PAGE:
Amino Acids, Peptides and Proteins
NMR investigation of disulfide containing peptides and proteins
Published:12 Nov 2013
Katalin E. Kövér, Gyula Batta, 2013. "NMR investigation of disulfide containing peptides and proteins", Amino Acids, Peptides and Proteins, Etelka Farkas, Maxim Ryadnov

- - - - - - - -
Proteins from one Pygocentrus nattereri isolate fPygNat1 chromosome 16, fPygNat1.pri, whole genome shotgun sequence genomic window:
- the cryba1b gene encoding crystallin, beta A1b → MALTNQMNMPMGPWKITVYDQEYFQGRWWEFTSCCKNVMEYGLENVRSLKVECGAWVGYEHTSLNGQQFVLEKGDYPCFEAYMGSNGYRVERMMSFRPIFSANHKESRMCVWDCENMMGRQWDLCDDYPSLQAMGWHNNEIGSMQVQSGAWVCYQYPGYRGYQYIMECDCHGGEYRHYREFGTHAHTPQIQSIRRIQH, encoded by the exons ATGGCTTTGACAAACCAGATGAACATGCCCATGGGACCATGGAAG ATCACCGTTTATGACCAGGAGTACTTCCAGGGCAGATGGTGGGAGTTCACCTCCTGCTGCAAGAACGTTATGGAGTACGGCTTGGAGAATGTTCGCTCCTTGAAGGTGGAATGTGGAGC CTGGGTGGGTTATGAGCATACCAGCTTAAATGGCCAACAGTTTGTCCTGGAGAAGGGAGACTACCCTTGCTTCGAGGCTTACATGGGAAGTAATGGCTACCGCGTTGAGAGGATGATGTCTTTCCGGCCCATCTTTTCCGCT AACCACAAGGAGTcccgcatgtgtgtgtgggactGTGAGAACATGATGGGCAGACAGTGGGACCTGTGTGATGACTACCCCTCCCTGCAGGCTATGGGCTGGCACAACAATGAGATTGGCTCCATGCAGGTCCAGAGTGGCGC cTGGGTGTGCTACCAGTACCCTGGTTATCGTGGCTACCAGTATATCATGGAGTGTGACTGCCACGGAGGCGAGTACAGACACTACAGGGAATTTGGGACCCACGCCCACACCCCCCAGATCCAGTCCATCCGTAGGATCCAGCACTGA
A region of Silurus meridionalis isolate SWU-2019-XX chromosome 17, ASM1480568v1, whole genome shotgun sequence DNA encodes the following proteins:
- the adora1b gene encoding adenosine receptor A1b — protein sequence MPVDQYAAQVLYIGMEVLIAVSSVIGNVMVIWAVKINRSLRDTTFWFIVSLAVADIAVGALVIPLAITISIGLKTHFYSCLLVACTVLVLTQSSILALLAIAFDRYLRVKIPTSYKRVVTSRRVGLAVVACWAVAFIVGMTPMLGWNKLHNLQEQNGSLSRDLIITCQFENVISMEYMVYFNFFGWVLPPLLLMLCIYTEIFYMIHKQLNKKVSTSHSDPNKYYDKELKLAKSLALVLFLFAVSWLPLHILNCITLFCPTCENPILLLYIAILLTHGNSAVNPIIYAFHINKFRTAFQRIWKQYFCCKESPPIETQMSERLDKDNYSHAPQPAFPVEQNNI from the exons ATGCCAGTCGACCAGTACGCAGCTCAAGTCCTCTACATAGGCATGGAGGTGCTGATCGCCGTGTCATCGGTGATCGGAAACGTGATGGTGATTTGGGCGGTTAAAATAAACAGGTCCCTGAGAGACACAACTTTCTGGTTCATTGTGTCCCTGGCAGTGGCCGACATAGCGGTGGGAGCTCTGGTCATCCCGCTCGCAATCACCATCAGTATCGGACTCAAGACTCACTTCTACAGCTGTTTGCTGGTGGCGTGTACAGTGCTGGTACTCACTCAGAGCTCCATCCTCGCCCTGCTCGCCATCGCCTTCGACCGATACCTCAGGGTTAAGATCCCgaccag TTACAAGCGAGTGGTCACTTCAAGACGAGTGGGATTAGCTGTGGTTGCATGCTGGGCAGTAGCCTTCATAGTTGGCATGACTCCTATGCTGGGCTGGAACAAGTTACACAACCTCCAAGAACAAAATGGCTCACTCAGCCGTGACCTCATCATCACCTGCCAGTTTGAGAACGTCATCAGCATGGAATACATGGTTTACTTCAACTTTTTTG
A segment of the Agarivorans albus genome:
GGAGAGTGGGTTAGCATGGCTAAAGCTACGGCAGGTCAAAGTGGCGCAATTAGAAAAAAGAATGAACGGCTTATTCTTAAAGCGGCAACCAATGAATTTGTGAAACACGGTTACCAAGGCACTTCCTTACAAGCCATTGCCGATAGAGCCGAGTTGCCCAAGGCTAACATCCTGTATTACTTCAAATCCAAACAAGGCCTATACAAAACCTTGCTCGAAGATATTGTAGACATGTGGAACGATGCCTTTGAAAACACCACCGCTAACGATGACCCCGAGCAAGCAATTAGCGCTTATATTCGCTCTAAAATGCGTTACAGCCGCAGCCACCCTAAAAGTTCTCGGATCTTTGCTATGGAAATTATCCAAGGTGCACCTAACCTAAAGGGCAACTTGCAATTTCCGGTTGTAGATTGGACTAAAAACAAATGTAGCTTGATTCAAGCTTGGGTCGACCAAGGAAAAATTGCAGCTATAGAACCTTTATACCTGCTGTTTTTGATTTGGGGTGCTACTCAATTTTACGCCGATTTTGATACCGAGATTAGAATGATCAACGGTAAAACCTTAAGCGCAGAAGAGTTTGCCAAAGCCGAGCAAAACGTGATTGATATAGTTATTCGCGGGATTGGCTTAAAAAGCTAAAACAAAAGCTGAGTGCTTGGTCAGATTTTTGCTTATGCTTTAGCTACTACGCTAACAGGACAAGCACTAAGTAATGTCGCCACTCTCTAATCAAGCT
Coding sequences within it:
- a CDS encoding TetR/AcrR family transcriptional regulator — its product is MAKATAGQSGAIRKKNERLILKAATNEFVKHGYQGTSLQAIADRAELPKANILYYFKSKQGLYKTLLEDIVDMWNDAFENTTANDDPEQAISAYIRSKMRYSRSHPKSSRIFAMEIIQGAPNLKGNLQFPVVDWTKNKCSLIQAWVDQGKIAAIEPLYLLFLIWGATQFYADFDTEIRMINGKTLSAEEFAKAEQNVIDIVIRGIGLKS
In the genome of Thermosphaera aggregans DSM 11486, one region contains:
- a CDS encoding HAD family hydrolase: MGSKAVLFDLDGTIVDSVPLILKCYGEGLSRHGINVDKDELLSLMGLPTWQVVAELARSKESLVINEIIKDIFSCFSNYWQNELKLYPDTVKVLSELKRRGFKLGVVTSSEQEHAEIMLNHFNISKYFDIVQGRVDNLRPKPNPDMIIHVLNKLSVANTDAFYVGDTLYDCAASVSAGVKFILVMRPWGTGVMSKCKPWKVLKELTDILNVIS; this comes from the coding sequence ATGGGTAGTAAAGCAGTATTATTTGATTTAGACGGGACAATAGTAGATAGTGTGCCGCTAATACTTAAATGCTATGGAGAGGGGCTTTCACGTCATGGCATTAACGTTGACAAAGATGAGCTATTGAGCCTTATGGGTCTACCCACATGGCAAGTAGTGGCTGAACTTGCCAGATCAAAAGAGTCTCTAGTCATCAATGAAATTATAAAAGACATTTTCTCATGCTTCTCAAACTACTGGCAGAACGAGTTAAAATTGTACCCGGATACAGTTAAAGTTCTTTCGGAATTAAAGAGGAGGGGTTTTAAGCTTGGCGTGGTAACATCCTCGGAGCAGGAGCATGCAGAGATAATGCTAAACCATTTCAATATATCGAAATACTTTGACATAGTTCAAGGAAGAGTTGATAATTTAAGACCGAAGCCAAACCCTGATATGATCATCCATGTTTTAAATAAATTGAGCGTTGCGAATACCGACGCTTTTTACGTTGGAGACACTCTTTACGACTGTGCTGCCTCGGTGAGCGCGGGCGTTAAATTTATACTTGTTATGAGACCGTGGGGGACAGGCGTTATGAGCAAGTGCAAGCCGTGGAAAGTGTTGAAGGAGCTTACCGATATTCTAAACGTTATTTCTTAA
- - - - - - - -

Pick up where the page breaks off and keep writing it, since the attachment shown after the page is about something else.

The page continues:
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We give a short overview of the literature covering a period from 2011 to 2013 concentrating rather to peptides and small proteins and some recent advances in solution NMR technology devoted to disclosing the structure of disulfide peptides and proteins. Disulfide peptides and proteins are not only interesting for their own structural curiosities and biological significance. They are important models for understanding the dynamic nature of proteins including folding/unfolding events. Solution NMR is especially suitable for studying molecular motions in an enormously big timescale, ranging from ps to days. The analysis and interpretation of 15N-relaxation for example, has become an everyday practice either by model-free or reduced spectral density methods. Combining these data with contemporary extreme long-time (ms range) in-silico molecular dynamics calculations is a fascinating possibility to better understand the soft or “fuzzy” protein world. There are so many disulfide peptides and proteins in the databases, that it is nearly hopeless to cover all, even for a relatively short period of time. Approximately 10% of the mammalian proteins contain disulfide bonds. Apparently, structure-dynamics-folding-function studies are in the focus of the research of new entities. Parallel to the increasing number of new disulfide proteins and peptides, capabilities of instrumentation have been extended significantly. In the PDB database http://www.rcsb.org/pdb/home/home.do among the 21.000 disulfide containing structures nearly 1900 were solved by NMR, and most of them belong to small proteins (600) or peptides (130). Among them are knottins (small inhibitors, toxins, lectins, 272), snake toxin-like (disulfide-rich fold, nearly all beta, 62), insulin-like (nearly all alpha, 40), defensin-like (disulfide-rich, nearly all beta, 27), BPTI-like (disulfide-rich alpha + beta fold, 20), Kazal-type serine protease inhibitors (16), complement control module/SCR disulfide-rich all beta (16), other (151). The scope of a recent review1 covered the secreted human cysteine-rich mini-proteins. Analysis of their molecular targets showed that these mini-proteins are frequently ligands for G protein- and enzyme-coupled receptors, transporters, extracellular enzyme inhibitors, and antimicrobial peptides. As a conclusion, cysteine-frameworks must play an important role in human biology. Post-translational cleavage or the formation of disulfide bonds are now being identified in cancer-related proteins and an opinion was published2 how these allosteric bonds could be targets for new therapies. The importance of NMR and protein structure in drug design and application to cyclotides and conotoxins was underlined in another overview.3 Conotoxins are disulfide-rich peptides from the venoms of marine cone snails, and they may interact with ion channels, transporters and other receptor sites. For structure determination of disulfide peptides and mini-proteins NMR has distinct advantages if compared to X-ray crystallography.